Feb 22, 2023
Dinosaurs and other prehistoric animals have been a hit in the media for about as long as palaeontologists have been digging them up. But even in the modern age of digital communication, there is almost always an intermediate (and often several) between a palaeontologist and their audience when it comes to communicating about these animals. Whether it’s journalists, reporters, documentaries and print, radio or TV, what you say, suggest, demand, advise or write as a palaeontologist often goes through editors, subeditors, producers, directors, animators and whole panels of discussion and you have very little control over it. That means that even the best communicators can have their message badly distorted by those who don’t, or should, know better and has profound effects on the public understanding of science and where scientists fit into it.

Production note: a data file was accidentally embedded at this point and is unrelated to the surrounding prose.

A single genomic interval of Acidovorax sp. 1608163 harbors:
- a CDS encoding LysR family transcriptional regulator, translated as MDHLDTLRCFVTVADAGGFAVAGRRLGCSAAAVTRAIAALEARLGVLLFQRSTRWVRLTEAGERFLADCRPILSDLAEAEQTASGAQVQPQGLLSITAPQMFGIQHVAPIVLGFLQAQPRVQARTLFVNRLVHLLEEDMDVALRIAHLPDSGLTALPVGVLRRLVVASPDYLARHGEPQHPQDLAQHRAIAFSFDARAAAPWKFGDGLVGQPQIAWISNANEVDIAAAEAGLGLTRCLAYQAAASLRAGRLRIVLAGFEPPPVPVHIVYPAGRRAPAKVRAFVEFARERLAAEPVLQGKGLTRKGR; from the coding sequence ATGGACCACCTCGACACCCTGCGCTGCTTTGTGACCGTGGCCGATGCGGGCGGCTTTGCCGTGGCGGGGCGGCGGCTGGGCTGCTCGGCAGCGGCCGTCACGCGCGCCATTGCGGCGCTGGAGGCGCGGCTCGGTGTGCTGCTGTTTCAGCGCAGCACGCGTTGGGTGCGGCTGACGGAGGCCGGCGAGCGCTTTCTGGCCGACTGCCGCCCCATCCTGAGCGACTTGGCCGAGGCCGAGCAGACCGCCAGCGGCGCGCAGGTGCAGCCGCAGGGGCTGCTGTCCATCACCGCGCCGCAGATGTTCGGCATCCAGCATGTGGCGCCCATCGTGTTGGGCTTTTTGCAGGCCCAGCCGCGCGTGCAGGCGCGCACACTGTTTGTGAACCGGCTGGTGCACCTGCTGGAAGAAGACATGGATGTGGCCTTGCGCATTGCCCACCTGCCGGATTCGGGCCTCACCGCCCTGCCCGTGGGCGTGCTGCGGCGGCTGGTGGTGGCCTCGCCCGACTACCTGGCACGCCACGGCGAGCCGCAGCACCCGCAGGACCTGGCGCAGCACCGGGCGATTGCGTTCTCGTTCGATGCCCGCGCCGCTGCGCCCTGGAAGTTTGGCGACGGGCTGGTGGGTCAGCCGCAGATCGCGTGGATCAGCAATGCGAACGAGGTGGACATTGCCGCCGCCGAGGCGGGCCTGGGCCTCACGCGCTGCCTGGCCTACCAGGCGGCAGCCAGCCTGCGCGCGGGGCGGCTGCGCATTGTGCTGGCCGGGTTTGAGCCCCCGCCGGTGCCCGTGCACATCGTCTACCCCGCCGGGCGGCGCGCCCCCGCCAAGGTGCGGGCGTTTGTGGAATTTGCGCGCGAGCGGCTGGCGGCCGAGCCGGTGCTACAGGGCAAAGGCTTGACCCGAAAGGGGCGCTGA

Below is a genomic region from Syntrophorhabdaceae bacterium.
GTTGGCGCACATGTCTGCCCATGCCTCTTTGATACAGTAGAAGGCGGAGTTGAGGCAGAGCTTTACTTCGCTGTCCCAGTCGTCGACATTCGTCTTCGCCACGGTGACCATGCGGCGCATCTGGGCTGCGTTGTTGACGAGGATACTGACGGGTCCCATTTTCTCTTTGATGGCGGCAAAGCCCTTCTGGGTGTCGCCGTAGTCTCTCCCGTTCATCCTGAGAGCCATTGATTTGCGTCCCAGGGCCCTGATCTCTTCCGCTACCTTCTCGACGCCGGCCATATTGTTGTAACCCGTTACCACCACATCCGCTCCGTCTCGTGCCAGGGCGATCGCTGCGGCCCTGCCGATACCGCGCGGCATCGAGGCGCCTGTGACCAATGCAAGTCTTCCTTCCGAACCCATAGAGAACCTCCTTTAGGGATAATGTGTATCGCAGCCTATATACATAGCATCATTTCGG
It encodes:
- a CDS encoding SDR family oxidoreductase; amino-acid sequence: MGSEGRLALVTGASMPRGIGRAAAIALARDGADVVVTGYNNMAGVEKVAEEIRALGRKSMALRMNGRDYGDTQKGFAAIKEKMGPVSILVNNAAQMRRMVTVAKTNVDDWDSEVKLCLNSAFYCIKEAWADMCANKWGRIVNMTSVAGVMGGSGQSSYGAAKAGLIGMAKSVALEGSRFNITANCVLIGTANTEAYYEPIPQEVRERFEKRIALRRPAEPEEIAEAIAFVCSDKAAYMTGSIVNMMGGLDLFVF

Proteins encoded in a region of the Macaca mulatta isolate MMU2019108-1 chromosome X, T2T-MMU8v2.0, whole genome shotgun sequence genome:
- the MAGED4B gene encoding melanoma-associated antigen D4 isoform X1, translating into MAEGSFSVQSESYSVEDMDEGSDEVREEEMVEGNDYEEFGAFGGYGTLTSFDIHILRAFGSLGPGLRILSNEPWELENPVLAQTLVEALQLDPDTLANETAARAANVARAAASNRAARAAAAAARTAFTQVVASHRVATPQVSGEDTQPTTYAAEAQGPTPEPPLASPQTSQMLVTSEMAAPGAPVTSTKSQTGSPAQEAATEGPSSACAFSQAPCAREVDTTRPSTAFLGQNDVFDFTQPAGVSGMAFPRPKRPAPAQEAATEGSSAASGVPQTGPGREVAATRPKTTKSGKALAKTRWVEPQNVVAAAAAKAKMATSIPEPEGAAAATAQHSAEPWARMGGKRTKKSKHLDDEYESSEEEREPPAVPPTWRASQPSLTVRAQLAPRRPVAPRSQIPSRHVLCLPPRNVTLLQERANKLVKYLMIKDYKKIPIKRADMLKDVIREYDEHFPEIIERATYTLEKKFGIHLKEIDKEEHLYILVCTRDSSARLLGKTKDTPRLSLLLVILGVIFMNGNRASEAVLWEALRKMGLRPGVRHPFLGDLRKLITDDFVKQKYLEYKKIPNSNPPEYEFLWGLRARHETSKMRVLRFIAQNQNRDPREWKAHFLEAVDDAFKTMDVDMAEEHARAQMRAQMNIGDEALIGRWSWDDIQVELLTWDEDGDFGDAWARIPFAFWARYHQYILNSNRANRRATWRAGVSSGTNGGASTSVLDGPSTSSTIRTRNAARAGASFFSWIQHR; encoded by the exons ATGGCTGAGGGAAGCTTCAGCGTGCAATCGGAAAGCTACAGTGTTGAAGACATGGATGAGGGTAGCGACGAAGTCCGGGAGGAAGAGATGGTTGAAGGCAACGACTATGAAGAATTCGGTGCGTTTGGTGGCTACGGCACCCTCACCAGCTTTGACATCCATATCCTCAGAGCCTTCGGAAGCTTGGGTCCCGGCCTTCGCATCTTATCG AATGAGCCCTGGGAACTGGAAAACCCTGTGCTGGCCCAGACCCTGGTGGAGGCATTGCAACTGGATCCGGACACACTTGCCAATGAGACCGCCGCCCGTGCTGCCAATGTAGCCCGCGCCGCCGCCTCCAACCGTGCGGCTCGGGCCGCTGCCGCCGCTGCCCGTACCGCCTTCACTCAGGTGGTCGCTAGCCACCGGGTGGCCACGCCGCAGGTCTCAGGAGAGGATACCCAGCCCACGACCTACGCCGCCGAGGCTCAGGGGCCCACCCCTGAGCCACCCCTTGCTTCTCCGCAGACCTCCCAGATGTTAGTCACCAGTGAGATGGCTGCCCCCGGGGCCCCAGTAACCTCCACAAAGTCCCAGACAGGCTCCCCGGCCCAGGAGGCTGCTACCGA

So listen to Dave describe (OK, rant) about all the ways this goes wrong and what it means for the audience and palaeontologists alike. Iszi does get a word or two in as well.
A blog post Dave forlornly wrote as a guide for journalists writing about science but serves as a useful guide for most people for spotting bad science journalism: https://archosaurmusings.wordpress.com/2011/10/20/traps-for-journalists-to-avoid/
A blogpost by palaeontologist Mark Witton about what can happen when a TV show tries to bring dinosaurs (on this case, pterosaurs) to life even when experts are involved: http://pterosaur-net.blogspot.com/2011/01/what-despair-pterosaurs-and-david.html